Devon, Outbound to Brazil

My goodness gracious! I can hardly believe that it has already been two months since I boarded a plane for Brazil! So many things have happened since I’ve arrived. I’ve seen amazing sights, met wonderful people, and learned more about Brazil and myself than I could have ever hoped! When I first arrived, I was greeted with many happy faces and warm welcomes. My host family had arranged a party for me, and invited many people who would soon come to be some of my very good friends. It took about a solid two weeks for me to finally settle in, as my first host family was not ready to receive me quite yet. As I spent my first weeks here learning basic phrases and adjusting to my surroundings, the cultural differences between The States and Brazil couldn’t have been more obvious than an Elephant in a Wal-Mart. I soon found myself trying to rewire my brain to do things that I had never thought about doing before. On of my initial challenges was trying to not forget that Brazilians don’t flush toilet paper, they throw it in a little waste basket next to you. I have had way too many close calls with clogged toilets in public bathrooms. Another cultural difference is that Brazil is a very touchy country. Extended family, friends, acquaintances, complete strangers, or all of the above need to be greeted with a hug and a kiss on the cheek. As someone who can fumble around awkwardly during such interactions, this was definitely a major adjustment on my part. As could be said about many other countries, the cultural differences change every aspect of your day, such as: needing to wear shoes inside, not making the “ok” sign with your hand, not letting your feet get wet, always needing the windows and doors open when it is daytime, and the list goes on. As an exchange student, I acknowledge that these are things that I must adjust to, and that I must use the slightly hilarious sounding mindset of “Be the Brazilian”.

One common misconception about exchange is that it is all rainbows and butterflies; exchange is the extended yearlong vacation of a lifetime. Well have I got news for you. Exchange is a job, and a hard one at that. Yes, this year will probably be one of the best years of my life, and will surely change my future drastically. However, it is hard to leave your friends and family behind for a whole year. It is hard to not be able to express all of your opinions and feelings to those around you. It is hard to not understand anything on price tags, menus, billboards; even ramen instructions are difficult! I remember trying to order French fries at a restaurant for R$ 9,00, but because I didn’t understand the woman when she asked if I wanted to “Super Size” my order, I ended up with a family order of fries and a R$ 21,00 bill. However, I must say experiences like this end up being the memories that you take away, as you learn to become one with a different culture. I definitely treasure these moments, and I hope I continue to learn from my mistakes.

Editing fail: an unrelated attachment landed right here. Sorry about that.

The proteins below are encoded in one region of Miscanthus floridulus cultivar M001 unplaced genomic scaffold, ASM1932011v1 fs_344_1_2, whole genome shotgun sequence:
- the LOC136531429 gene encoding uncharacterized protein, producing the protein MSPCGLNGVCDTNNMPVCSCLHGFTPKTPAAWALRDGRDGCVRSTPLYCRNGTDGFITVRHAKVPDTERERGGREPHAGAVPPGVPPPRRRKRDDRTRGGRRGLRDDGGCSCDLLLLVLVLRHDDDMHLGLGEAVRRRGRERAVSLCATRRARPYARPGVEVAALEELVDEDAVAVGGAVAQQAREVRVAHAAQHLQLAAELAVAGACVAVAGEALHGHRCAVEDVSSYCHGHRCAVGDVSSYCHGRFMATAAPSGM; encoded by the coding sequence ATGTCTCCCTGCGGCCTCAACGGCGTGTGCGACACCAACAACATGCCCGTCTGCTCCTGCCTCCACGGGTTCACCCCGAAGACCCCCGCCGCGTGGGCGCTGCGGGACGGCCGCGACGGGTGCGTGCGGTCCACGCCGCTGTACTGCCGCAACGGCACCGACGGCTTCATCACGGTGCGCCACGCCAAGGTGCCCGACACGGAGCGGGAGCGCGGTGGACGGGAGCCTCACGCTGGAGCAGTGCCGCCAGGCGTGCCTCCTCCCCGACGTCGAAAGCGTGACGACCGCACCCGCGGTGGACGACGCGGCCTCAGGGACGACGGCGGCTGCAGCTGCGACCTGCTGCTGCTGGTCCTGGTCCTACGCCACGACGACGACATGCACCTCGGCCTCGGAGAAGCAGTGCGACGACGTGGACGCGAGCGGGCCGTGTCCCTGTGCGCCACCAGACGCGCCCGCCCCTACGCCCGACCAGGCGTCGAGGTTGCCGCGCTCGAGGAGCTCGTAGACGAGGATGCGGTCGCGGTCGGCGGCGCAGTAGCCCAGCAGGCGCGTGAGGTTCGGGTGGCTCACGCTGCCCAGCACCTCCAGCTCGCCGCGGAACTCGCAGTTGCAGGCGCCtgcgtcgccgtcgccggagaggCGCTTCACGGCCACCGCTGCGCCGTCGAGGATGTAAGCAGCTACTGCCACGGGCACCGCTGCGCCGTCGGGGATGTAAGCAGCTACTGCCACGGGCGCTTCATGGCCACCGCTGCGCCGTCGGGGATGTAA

Another bit about exchange that may not seem as too much of a shock, is homesickness. After settling in, getting into a routine, and getting out of the honeymoon phase of exchange, I realized that I really missed my family a lot more than I thought I would. I really started loathing being alone, because it made me miss home more and more. I then decided to stop being a soggy towel on the bathroom floor and find something that I really enjoyed! I soon joined a gym, where I became active in a Brazilian Jiu Jitsu group by accident, and it is now my favorite part of the week! Additionally, I have started taking part in my group’s community project where we teach younger children Jiu Jitsu every Saturday! I try to volunteer as often as possible, as I feel good inside with every lesson I teach and every practice I attend. I have made so many Brazilian friends from joining this group, and I feel stronger and more confident as well!

Some valuable advice that I took away from ex-exchange student extraordinaire, Ashley Campbell, is to do as much with my host Rotary club as possible. Though it may seem boring at first, due to lack of language skills, these people will grow to be your life line, as well as the people who make or break your exchange. I have grown extremely close to my club members, as I have been invited to their children’s birthday parties, gone out to eat with them every Tuesday night, been invited to take trips out of state, and overall built a community of likeminded people who are there for me no matter what. My advice to aspiring exchange students is to attend your host club meetings religiously.

In the two months that I’ve been here, I’ve already done so much! I would have to write a novel in order to properly describe the amazing experiences I’ve had. I’ve seen waterfalls that put Niagara to shame, seen architectural beauties that give their surroundings that Brazilian welcome, went jet skiing with another exchange student’s family, went long distance swimming in a crystal clear lake, and so many other adventures that would take too long to list. I am so thankful that I have the privilege of being here in Brazil, and if I could do it all over again, I wouldn’t change a thing. If I could say anything to those that helped me get here, it would be a great big THANK YOU!!! This has been your semi-normal captains log from your local Brazilian in training, Devon L’Heureux. Thank you for reading and see you next month, Tchau!

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